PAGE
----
But our uncertainty about what they were doing when out of sight highlights the simple fact that we don’t have a fully three-dimensional view of our star. We can make decent guesses, but I don’t really know what the opposite side of the sun looks like right now. And we’ve never really seen the sun’s polar regions, although that might change next year after Solar Orbiter adjusts its orbit to observe some of them.

I guess we don’t have quite as many eyes on the sun as we need. Gosh, we’ve all been taking heliophysics for granted!

Yeah. I get it; you’d think, “Well, of course we’ve got a picture of the poles of the sun!” But if you think of the sun’s size and our limited viewing angle from Earth, it makes sense. Until Solar Orbiter gets up there, we’ve sent just one spacecraft over the sun’s poles, which was a mission called Ulysses. And Ulysses didn’t have a camera!

And, again, this isn’t just about completeness for its own sake. We want that 3D, multiwavelength view of the sun to be able to better know and predict how these sunspot regions that can wreak so much havoc behave, whether they’re aligned with Earth or with anywhere else—such as Mars, which, as I mentioned, was toward the other side of the sun while these regions were spinning around.

But while we’re talking about things heliophysicists want that they don’t have, let’s get back to the auroras you asked me about. To me, they’re really a missed opportunity to understand how our atmosphere responds to a major solar storm. Because the auroras everyone saw were expressions of particles and radiation from the sun being dumped into our atmosphere, which causes lots of secondary effects. But we’ve mostly just theorized about those—right now, in fact, we don’t have anything that measures these things high up where they happen. If we had a multisatellite observation in which we can really see how energy moves through the system, we could answer a lot of important scientific and practical questions.

Like what?

Like, if one of these big solar storms hits and there’s also big thunderstorms moving over the U.S. East Coast—which is a highly magnetized continental shelf—do you get different auroras there? Do you get different ground currents that could have greater impacts on power grids?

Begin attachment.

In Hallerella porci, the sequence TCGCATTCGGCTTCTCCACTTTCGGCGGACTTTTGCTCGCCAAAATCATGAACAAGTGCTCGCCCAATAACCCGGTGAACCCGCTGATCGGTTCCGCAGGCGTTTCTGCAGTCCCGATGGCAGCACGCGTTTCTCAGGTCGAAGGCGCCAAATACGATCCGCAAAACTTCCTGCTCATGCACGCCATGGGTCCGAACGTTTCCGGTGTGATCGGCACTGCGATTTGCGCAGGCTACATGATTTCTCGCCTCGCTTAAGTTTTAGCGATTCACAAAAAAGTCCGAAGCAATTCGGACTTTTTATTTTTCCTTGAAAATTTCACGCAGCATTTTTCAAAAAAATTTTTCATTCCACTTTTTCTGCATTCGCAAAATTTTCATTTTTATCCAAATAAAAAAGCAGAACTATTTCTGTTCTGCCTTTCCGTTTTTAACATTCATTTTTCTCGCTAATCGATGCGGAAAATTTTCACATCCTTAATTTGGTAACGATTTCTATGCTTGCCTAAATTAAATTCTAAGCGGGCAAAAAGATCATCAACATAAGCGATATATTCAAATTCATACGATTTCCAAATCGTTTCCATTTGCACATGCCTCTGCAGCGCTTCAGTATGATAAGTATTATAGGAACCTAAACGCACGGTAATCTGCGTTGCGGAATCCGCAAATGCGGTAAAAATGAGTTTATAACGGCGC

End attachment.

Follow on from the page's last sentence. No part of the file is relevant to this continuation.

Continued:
Is anyone planning a mission to address this?

That’s a tough question to answer right now. There’s a mission concept we at NASA have been working on for several years, the Geospace Dynamics Constellation (GDC), that’s meant to show us some of this, looking at how solar activity influences our planet’s upper atmosphere and how that, in turn, influences many of our satellites in low-Earth orbit. GDC would look at where space weather meets terrestrial weather—where the rubber meets the road, right? This is the “weather report” we were talking about earlier—instead of the Old Farmer’s Almanac, GDC would be giving us the real thing for this upper region of the atmosphere where we regularly operate but presently have limited knowledge.

The idea for the mission came about in 2010 or 2011, and it was considered and endorsed in 2013 by something called a decadal survey, which is when a scientific community—U.S. heliophysicists, in this case—gets together to make recommendations and road maps that NASA and other federal agencies can follow. So GDC is a mission that U.S. heliophysicists have decided is important and that some people have spent much of their careers developing and preparing for.

The [U.S.] president’s budget proposal zeroes out funding for this mission in FY [federal year] 2025. But I trust our community for guidance on how we might keep moving forward with the mission. The decadal surveys are what I hold in the highest regard for that. And the next heliophysics decadal will probably be released this summer or fall.

Got it. Do you have anything else to add?

You mentioned earlier taking heliophysics for granted, and that reminded me of something funny I recently learned. It turns out “heliophysics” isn’t even considered a real word with an actual definition according to any standard reference dictionary. It’s not in [Merriam-Webster] or [the Oxford English Dictionary] or anything like that. It’s nowhere. I type it tens to hundreds of times a day, and every time I get a red squiggly line drawn underneath it. “Bootylicious” is in the dictionary, by the way, but “heliophysics” isn’t. Come on now…! It’s time we make it more official.

I’m all for it. But to do that, you need to have an actual definition. What’s yours?

That’s easy. Heliophysics is the study of the sun and everything that it touches—which includes the very space between planets and how it changes based on our star. And because the sun is touching basically everything, that also acknowledges how the sun has all sorts of important impacts on our daily life.

Source : Scientific American